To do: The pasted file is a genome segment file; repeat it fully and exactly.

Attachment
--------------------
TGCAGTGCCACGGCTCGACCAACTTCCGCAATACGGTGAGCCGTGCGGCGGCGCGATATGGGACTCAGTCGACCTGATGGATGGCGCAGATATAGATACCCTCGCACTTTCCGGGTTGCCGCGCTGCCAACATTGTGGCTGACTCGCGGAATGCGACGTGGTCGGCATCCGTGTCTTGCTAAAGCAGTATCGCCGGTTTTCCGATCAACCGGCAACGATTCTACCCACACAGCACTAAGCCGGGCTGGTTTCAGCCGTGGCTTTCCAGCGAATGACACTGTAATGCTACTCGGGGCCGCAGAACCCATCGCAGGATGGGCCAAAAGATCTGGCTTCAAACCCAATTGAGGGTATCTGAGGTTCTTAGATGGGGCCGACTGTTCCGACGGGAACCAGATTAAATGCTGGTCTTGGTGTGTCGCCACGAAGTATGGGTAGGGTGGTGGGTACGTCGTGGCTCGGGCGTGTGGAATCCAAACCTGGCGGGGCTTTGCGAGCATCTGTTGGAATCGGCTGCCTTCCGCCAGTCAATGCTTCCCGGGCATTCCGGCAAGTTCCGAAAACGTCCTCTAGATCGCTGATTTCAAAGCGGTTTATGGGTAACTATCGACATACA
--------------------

TGCAGTGCCACGGCTCGACCAACTTCCGCAATACGGTGAGCCGTGCGGCGGCGCGATATGGGACTCAGTCGACCTGATGGATGGCGCAGATATAGATACCCTCGCACTTTCCGGGTTGCCGCGCTGCCAACATTGTGGCTGACTCGCGGAATGCGACGTGGTCGGCATCCGTGTCTTGCTAAAGCAGTATCGCCGGTTTTCCGATCAACCGGCAACGATTCTACCCACACAGCACTAAGCCGGGCTGGTTTCAGCCGTGGCTTTCCAGCGAATGACACTGTAATGCTACTCGGGGCCGCAGAACCCATCGCAGGATGGGCCAAAAGATCTGGCTTCAAACCCAATTGAGGGTATCTGAGGTTCTTAGATGGGGCCGACTGTTCCGACGGGAACCAGATTAAATGCTGGTCTTGGTGTGTCGCCACGAAGTATGGGTAGGGTGGTGGGTACGTCGTGGCTCGGGCGTGTGGAATCCAAACCTGGCGGGGCTTTGCGAGCATCTGTTGGAATCGGCTGCCTTCCGCCAGTCAATGCTTCCCGGGCATTCCGGCAAGTTCCGAAAACGTCCTCTAGATCGCTGATTTCAAAGCGGTTTATGGGTAACTATCGACATACA